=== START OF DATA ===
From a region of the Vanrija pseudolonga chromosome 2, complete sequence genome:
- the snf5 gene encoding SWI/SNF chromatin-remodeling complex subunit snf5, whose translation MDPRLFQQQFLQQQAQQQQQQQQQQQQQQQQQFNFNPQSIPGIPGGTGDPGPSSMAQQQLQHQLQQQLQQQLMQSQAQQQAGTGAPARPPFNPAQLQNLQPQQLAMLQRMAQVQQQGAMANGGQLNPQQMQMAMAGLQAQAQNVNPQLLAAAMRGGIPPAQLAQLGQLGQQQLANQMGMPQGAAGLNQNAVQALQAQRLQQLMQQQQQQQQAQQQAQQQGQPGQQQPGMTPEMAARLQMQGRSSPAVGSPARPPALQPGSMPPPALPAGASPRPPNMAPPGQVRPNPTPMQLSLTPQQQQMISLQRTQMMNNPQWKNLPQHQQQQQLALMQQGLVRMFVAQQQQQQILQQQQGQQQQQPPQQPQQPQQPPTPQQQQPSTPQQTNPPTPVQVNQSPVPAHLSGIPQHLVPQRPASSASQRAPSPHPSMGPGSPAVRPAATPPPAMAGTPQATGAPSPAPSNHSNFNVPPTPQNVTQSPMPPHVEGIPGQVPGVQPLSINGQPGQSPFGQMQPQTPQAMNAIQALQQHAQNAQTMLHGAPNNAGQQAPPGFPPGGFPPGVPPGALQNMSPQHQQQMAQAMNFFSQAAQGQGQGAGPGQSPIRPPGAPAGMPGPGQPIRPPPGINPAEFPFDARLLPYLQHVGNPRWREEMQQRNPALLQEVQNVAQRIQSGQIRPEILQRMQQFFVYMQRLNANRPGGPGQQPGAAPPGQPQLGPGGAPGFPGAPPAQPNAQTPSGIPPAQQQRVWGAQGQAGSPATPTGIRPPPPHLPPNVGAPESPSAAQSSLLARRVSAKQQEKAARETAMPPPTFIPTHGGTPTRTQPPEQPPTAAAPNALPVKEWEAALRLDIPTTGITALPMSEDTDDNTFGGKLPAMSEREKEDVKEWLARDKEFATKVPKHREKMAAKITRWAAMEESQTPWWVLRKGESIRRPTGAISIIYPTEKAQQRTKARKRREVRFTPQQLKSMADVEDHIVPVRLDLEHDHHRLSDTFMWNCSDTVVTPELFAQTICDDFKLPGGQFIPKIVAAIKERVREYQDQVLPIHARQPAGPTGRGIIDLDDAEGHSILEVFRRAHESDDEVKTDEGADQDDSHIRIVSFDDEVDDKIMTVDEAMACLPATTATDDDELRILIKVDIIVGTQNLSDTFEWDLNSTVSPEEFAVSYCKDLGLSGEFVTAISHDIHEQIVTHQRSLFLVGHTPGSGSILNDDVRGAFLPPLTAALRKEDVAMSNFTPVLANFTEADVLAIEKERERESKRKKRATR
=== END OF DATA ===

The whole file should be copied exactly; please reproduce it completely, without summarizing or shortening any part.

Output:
From a region of the Vanrija pseudolonga chromosome 2, complete sequence genome:
- the snf5 gene encoding SWI/SNF chromatin-remodeling complex subunit snf5, whose translation MDPRLFQQQFLQQQAQQQQQQQQQQQQQQQQQFNFNPQSIPGIPGGTGDPGPSSMAQQQLQHQLQQQLQQQLMQSQAQQQAGTGAPARPPFNPAQLQNLQPQQLAMLQRMAQVQQQGAMANGGQLNPQQMQMAMAGLQAQAQNVNPQLLAAAMRGGIPPAQLAQLGQLGQQQLANQMGMPQGAAGLNQNAVQALQAQRLQQLMQQQQQQQQAQQQAQQQGQPGQQQPGMTPEMAARLQMQGRSSPAVGSPARPPALQPGSMPPPALPAGASPRPPNMAPPGQVRPNPTPMQLSLTPQQQQMISLQRTQMMNNPQWKNLPQHQQQQQLALMQQGLVRMFVAQQQQQQILQQQQGQQQQQPPQQPQQPQQPPTPQQQQPSTPQQTNPPTPVQVNQSPVPAHLSGIPQHLVPQRPASSASQRAPSPHPSMGPGSPAVRPAATPPPAMAGTPQATGAPSPAPSNHSNFNVPPTPQNVTQSPMPPHVEGIPGQVPGVQPLSINGQPGQSPFGQMQPQTPQAMNAIQALQQHAQNAQTMLHGAPNNAGQQAPPGFPPGGFPPGVPPGALQNMSPQHQQQMAQAMNFFSQAAQGQGQGAGPGQSPIRPPGAPAGMPGPGQPIRPPPGINPAEFPFDARLLPYLQHVGNPRWREEMQQRNPALLQEVQNVAQRIQSGQIRPEILQRMQQFFVYMQRLNANRPGGPGQQPGAAPPGQPQLGPGGAPGFPGAPPAQPNAQTPSGIPPAQQQRVWGAQGQAGSPATPTGIRPPPPHLPPNVGAPESPSAAQSSLLARRVSAKQQEKAARETAMPPPTFIPTHGGTPTRTQPPEQPPTAAAPNALPVKEWEAALRLDIPTTGITALPMSEDTDDNTFGGKLPAMSEREKEDVKEWLARDKEFATKVPKHREKMAAKITRWAAMEESQTPWWVLRKGESIRRPTGAISIIYPTEKAQQRTKARKRREVRFTPQQLKSMADVEDHIVPVRLDLEHDHHRLSDTFMWNCSDTVVTPELFAQTICDDFKLPGGQFIPKIVAAIKERVREYQDQVLPIHARQPAGPTGRGIIDLDDAEGHSILEVFRRAHESDDEVKTDEGADQDDSHIRIVSFDDEVDDKIMTVDEAMACLPATTATDDDELRILIKVDIIVGTQNLSDTFEWDLNSTVSPEEFAVSYCKDLGLSGEFVTAISHDIHEQIVTHQRSLFLVGHTPGSGSILNDDVRGAFLPPLTAALRKEDVAMSNFTPVLANFTEADVLAIEKERERESKRKKRATR